EFFECT OF RE-VIBRATION TIME AND STEEL FIBER CONTENT ON THE PROPERTIES OF CRUSHED CEMENT-SAND MORTAR CONCRETE Dr.
Al-Rafidain Engineering Journal (AREJ),
2005, Volume 13, Issue 2, Pages 1-12
The investigation aims to study the effect of re-vibration time and amount of steel
fiber on the properties of concrete made with crushed cement-sand mortar as coarse
aggregate. Three mixes were prepared with 0.00, 50 and 100 percent replacement of
natural gravel by crushed cement-sand mortar aggregates. Mix proportions of concrete
were 1: 2: 3 by weight. The water cement ratio of 0.50 to 0.60 was used to obtain the
same workability for all mixes throughout the research. The specimens were cast to
investigate compressive and splitting tensile strength of concrete.
The results showed that concrete made of crushed cement-sand mortar as coarse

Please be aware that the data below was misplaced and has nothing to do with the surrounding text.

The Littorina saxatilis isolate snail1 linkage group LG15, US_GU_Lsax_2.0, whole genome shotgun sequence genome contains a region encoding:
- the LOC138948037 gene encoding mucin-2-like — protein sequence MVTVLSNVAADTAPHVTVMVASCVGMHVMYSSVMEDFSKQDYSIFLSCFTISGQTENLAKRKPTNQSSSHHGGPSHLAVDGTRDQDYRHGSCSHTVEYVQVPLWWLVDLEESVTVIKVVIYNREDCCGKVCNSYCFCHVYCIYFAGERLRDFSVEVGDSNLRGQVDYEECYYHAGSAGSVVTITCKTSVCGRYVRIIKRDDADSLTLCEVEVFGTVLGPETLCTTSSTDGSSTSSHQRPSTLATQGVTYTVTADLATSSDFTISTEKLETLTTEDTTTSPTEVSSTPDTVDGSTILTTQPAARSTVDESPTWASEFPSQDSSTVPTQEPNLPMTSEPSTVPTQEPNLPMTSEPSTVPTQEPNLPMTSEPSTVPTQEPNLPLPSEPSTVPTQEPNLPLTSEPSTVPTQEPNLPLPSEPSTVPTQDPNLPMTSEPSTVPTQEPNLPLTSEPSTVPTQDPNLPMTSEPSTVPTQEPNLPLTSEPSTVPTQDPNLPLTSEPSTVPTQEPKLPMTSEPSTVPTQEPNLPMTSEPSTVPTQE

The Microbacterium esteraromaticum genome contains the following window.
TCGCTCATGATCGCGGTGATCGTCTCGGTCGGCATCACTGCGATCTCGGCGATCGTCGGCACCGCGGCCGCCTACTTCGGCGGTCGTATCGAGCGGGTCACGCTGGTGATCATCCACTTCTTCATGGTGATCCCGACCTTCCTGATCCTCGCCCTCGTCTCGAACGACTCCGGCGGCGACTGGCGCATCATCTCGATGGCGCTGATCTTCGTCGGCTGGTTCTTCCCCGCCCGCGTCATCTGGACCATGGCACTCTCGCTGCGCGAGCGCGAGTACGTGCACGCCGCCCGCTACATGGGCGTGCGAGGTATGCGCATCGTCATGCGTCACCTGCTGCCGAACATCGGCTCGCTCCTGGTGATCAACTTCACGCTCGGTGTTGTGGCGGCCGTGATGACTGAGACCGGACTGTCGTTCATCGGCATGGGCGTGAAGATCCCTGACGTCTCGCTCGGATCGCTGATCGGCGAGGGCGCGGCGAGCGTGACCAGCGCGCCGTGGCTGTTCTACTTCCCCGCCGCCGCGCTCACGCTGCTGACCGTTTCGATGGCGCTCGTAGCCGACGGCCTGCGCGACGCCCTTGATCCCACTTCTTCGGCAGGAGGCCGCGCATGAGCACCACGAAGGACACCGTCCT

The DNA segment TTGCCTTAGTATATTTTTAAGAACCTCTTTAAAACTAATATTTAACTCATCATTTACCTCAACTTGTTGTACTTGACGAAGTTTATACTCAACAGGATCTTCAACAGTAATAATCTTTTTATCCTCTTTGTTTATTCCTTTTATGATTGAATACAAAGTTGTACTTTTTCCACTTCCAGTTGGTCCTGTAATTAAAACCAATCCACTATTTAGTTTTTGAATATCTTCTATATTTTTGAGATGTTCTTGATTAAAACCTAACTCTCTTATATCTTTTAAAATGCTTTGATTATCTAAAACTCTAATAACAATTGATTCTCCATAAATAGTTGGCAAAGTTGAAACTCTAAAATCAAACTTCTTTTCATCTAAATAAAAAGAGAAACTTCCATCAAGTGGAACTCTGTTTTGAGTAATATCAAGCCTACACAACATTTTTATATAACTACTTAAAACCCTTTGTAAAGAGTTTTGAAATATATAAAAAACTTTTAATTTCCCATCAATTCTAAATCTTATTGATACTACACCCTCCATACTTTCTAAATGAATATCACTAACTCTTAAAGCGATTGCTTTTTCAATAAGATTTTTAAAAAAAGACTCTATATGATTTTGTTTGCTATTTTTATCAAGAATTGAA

aggregate had lower workability than concrete made with natural gravel aggregate for
the same water cement ratio. This reduction in workability is reduced for the richer
mixes and the influence of coarse aggregate on the workability decreases with an
increase in the amount of cement in the mixture. Concrete compressive and splitting
tensile strength were improved due to re-vibration by about 19 percent at the peak value
(about one hour after initial vibration) with volume fraction of steel fiber of about 0.5
percent. The steel fibers improve the compressive strength of concrete by about 8-11
percent and the splitting tensile strength by about 10.3 percent for the same period of revibration.
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